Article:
The United States and the United Kingdom have fully vaccinated about 43 percent of their populations. But as the Delta variant has become more common in the United Kingdom in recent weeks, the country has seen a spike in COVID-19 cases.

A similar spike in cases was seen in India as the Delta variant spread widely. Experts say this is due to this variant being more transmissible.

U.K. Health Secretary Matt Hancock said this past weekend that the Delta variant is around 40 percent more transmissible than the Alpha variant, which was previously dominant in the country, reports BBC News.

Dr. Anthony Fauci, director of the National Institute of Allergy and Infectious Diseases, said at a White House COVID-19 briefing this past week that studies support this idea.

“Clearly now [the Delta variant’s] transmissibility appears to be greater than the wild type,” said Fauci, referring to the original strain of the virus that emerged at the start of the pandemic.

Early evidence suggests the Delta variant may increase the risk of hospitalization compared to the Alpha variant, Public Health England (PHE) reported June 10.

One analysis by PHE of more than 38,000 COVID-19 cases in England found that people with the Delta variant were 2.61 times more likely to be hospitalized than those with the Alpha variant.

Fauci echoed the PHE’s concerns about the Delta variant, saying, “It may be associated with an increased disease severity, such as hospitalization risk, compared to Alpha.”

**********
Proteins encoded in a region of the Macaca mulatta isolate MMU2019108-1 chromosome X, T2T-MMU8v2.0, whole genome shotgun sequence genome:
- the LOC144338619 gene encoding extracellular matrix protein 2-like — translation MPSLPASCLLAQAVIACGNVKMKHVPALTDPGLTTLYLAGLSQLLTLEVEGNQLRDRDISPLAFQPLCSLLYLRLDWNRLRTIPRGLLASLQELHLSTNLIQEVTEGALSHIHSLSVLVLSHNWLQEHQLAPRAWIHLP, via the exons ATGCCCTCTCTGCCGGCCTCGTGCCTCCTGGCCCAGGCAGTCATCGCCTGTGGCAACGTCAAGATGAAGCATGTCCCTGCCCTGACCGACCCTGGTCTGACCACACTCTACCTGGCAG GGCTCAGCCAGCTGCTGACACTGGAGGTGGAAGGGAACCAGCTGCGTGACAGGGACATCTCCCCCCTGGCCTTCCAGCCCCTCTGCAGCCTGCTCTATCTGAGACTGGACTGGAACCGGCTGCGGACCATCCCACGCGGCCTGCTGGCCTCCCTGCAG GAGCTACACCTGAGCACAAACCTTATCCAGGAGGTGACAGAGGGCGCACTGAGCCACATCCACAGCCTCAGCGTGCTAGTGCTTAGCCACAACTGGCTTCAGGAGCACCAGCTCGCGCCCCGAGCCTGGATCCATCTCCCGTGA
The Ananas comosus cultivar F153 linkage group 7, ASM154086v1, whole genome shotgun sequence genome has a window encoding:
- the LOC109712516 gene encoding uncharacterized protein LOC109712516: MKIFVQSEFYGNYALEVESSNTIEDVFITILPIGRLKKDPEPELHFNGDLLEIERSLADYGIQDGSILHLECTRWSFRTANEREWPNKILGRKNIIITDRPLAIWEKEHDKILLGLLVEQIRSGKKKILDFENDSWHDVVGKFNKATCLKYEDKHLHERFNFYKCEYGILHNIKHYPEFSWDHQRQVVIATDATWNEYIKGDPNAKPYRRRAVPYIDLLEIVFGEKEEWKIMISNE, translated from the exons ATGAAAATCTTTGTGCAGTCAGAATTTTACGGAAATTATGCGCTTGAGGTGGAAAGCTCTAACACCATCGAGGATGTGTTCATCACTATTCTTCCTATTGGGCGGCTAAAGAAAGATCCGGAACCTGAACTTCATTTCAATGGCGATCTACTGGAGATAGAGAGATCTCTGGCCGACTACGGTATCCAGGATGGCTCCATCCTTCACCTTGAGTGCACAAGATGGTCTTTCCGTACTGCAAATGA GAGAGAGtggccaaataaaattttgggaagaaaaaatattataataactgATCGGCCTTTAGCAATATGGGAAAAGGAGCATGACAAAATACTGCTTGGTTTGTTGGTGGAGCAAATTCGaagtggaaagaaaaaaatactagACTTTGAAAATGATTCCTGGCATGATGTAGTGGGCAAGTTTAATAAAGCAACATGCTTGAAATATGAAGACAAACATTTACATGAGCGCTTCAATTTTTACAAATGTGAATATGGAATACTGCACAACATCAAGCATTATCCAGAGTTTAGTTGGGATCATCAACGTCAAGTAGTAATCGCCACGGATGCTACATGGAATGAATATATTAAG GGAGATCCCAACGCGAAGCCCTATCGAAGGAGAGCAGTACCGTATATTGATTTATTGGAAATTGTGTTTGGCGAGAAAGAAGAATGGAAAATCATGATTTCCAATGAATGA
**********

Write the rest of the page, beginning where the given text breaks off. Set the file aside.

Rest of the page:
PHE also found that in some areas where the Delta variant was increasing, hospital visits and admissions were “predominantly in unvaccinated individuals.”

This suggests that even with this variant, full vaccination offers protection against more severe disease and hospitalization.

For a two-dose vaccine such as Pfizer-BioNTech or Moderna-NIAID, full vaccination is at least 14 days after the second dose. For a single-shot vaccine such as Johnson & Johnson, full vaccination is at least 14 days after the dose.

There is other evidence that the COVID-19 vaccines work against the Delta variant.

A study published June 10 in the journal Nature found that 20 people who had received two doses of the Pfizer–BioNTech vaccine had enough antibodies in their blood to neutralize several variants, including Delta.

This suggests that the vaccine would provide adequate protection against the Delta variant, the authors wrote, although they say real-world studies are needed to know for certain.

Other research emphasizes the importance of full vaccination, especially when the Delta variant is spreading widely in the community.

Researchers at the Francis Crick Institute and National Institute for Health Research (NIHR) UCLH Biomedical Research Centre reported in The Lancet that people were less likely to develop after a single dose of the Pfizer-BioNTech vaccine an adequate immune response to the Delta variant, compared with the original strain.